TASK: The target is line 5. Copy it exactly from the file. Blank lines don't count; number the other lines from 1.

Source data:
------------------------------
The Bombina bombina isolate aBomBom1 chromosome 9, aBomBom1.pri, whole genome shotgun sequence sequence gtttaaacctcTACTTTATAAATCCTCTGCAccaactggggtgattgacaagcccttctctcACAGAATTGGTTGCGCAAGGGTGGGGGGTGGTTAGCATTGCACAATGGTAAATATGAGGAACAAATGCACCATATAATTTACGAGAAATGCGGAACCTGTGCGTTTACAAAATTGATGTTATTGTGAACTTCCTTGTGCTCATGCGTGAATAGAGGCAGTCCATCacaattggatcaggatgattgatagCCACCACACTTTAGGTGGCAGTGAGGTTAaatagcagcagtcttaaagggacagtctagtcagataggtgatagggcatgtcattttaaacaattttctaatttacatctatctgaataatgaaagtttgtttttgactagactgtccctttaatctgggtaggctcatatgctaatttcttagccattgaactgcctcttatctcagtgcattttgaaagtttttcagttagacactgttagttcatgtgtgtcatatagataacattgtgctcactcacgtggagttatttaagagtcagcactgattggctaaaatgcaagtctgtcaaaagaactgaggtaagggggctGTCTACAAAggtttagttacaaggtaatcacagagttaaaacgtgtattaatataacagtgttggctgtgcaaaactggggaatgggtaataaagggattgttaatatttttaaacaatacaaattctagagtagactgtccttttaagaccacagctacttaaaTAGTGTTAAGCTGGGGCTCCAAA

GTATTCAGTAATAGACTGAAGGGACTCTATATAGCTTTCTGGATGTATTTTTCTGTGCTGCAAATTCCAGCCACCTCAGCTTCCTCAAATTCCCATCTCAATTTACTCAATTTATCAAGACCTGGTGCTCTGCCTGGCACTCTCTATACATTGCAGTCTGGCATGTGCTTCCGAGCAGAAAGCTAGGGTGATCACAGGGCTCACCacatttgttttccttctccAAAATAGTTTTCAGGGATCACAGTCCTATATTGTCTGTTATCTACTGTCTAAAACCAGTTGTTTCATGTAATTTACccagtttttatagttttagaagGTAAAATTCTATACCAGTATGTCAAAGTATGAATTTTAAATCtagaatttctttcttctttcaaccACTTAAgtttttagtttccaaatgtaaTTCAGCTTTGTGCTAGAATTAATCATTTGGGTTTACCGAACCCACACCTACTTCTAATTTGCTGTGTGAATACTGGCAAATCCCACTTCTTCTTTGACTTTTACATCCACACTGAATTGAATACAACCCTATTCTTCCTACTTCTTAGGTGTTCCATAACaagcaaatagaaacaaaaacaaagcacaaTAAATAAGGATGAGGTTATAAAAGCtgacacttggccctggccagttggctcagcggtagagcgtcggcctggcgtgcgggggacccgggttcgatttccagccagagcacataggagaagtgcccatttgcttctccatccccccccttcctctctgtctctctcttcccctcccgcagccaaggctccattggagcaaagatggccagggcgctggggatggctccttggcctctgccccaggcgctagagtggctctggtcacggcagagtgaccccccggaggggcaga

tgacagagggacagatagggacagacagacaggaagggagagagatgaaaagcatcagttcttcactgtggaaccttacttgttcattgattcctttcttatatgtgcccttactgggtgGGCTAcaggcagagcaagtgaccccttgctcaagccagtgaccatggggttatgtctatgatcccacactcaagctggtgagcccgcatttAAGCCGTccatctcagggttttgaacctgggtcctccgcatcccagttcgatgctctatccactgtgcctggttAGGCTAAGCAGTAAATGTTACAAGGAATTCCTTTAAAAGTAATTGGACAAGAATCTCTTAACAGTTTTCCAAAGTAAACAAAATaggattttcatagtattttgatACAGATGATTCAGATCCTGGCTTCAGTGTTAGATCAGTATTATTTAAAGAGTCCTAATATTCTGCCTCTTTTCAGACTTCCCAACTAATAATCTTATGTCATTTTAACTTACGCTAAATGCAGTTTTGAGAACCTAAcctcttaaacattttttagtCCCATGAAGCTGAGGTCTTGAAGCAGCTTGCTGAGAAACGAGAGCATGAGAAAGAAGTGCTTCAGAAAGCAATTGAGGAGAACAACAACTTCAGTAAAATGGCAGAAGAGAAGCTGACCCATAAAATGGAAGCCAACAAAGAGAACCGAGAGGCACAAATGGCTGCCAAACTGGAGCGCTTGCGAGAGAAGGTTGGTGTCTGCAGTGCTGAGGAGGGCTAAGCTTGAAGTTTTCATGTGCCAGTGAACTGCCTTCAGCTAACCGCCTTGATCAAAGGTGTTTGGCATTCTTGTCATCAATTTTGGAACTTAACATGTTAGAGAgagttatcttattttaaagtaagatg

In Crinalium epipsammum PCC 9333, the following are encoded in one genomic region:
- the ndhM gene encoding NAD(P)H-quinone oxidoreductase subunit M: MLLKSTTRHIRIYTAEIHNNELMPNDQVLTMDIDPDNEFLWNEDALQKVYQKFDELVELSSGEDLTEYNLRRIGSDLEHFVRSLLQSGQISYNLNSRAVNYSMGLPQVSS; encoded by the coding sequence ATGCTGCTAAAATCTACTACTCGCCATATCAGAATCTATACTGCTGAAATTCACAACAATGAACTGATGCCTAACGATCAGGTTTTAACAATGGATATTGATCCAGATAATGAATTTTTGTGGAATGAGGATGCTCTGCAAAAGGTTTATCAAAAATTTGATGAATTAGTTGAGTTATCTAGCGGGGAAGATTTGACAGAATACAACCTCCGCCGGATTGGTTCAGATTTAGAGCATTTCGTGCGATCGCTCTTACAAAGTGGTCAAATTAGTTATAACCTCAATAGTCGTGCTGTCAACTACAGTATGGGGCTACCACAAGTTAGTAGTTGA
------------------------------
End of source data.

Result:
- the ndhM gene encoding NAD(P)H-quinone oxidoreductase subunit M: MLLKSTTRHIRIYTAEIHNNELMPNDQVLTMDIDPDNEFLWNEDALQKVYQKFDELVELSSGEDLTEYNLRRIGSDLEHFVRSLLQSGQISYNLNSRAVNYSMGLPQVSS; encoded by the coding sequence ATGCTGCTAAAATCTACTACTCGCCATATCAGAATCTATACTGCTGAAATTCACAACAATGAACTGATGCCTAACGATCAGGTTTTAACAATGGATATTGATCCAGATAATGAATTTTTGTGGAATGAGGATGCTCTGCAAAAGGTTTATCAAAAATTTGATGAATTAGTTGAGTTATCTAGCGGGGAAGATTTGACAGAATACAACCTCCGCCGGATTGGTTCAGATTTAGAGCATTTCGTGCGATCGCTCTTACAAAGTGGTCAAATTAGTTATAACCTCAATAGTCGTGCTGTCAACTACAGTATGGGGCTACCACAAGTTAGTAGTTGA